MUNICH, Germany (AP) -- Two Siemens AG employees were convicted Wednesday of involvement in a corruption scandal at the industrial conglomerate and sentenced to probation and fines.
Ernst Keil-von Jagemann, 58, and Wolfgang Rudolph, 68, were both convicted of accessory to breach of trust charges after admitting during their Munich state court trial to being part of a slush fund operation to win business.
Keil-von Jagemann was sentenced to two years' probation and fined euro12,000 ($15,160) while Rudolph received 9 months probation and a euro20,000 ($25,270) fine.
Siemens, which makes products ranging from wind turbines to trams has been embroiled in a far-reaching corruption scandal that has cost the company some euro1.9 billion euros (nearly $3 billion) -- a figure that also includes expenses such as back tax payments and advisory fees.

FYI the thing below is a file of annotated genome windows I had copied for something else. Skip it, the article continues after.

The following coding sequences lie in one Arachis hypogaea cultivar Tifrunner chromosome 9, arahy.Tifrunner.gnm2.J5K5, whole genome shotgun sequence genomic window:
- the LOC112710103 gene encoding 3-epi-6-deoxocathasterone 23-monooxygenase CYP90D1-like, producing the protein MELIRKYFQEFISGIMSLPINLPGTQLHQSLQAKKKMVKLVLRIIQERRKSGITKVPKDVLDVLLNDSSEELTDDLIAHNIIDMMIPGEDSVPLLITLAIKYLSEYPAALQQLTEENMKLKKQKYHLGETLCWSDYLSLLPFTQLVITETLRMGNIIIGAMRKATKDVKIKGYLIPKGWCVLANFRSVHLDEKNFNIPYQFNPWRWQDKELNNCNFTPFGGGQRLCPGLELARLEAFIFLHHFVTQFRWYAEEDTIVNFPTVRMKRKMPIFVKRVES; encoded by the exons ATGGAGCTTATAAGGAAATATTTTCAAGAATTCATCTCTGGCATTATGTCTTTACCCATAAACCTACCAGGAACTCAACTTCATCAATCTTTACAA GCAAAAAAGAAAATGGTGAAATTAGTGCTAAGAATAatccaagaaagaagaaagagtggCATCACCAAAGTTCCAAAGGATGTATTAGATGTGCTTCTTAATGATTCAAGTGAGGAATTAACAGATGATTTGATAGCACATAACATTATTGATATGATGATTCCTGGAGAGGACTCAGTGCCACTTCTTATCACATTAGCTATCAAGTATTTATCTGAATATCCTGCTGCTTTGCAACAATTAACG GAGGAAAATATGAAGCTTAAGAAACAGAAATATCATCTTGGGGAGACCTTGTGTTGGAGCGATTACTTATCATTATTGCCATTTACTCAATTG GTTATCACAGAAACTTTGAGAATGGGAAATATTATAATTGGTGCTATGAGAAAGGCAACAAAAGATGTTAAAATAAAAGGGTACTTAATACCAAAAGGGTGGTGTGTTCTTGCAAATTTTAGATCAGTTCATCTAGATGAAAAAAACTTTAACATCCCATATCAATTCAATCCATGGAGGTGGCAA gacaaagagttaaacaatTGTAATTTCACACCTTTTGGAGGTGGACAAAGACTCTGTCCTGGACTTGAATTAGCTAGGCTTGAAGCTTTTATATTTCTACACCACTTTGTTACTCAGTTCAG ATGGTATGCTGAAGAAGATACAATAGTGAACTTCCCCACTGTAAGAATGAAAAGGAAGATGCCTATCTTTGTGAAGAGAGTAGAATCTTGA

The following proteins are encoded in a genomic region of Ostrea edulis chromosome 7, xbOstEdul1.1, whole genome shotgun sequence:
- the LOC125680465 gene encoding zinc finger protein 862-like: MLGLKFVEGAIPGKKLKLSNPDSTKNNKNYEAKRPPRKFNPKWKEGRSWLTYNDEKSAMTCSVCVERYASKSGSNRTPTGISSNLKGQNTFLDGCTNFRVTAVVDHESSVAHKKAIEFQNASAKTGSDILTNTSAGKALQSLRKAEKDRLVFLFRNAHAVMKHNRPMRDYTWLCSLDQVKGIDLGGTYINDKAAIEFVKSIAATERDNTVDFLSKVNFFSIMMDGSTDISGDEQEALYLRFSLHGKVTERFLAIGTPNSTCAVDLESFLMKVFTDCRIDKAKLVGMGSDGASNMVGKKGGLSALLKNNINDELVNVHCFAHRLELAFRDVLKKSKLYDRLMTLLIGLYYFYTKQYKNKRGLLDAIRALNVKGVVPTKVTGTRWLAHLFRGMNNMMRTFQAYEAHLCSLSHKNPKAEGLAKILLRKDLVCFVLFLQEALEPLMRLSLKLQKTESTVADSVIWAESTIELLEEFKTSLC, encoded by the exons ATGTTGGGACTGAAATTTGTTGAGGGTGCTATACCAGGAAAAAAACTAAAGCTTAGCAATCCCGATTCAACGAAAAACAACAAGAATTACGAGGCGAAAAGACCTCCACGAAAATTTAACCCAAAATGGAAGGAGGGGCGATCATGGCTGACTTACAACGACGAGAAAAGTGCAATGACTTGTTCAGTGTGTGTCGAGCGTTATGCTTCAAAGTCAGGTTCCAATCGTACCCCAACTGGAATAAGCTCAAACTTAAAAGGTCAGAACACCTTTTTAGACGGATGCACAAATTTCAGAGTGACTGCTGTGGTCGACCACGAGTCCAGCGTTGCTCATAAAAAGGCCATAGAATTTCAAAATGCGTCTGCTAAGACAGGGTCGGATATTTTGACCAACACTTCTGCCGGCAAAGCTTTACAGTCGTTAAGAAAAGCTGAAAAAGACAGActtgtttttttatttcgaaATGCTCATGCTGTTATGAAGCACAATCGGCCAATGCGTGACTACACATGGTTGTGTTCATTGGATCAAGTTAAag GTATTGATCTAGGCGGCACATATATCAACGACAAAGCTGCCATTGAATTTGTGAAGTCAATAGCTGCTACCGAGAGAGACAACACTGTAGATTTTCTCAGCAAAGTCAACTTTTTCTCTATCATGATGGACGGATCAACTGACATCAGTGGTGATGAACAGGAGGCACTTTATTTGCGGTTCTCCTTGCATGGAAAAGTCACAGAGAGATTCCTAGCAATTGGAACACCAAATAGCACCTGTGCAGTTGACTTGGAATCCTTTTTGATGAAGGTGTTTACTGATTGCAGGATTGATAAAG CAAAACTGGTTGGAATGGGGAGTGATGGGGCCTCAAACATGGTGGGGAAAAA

Both men convicted Wednesday were assistants to Reinhard Siekaczek, a former Siemens manager who was convicted of breach of trust this summer and sentenced to two years' probation and fined euro180,000 ($227,410).
During his trial, Siekaczek acknowledged setting up slush funds while a manager at the ICN fixed-line telephone network division.
Siekaczek allegedly set up a complex network of shell corporations to siphon off company money over several years. Prosecutors said the money was used as bribes to help secure contracts abroad by paying off would-be suppliers, government officials and potential customers.
At the time of his conviction, the judge said it was not been possible to determine whether company executives knew about the bribes.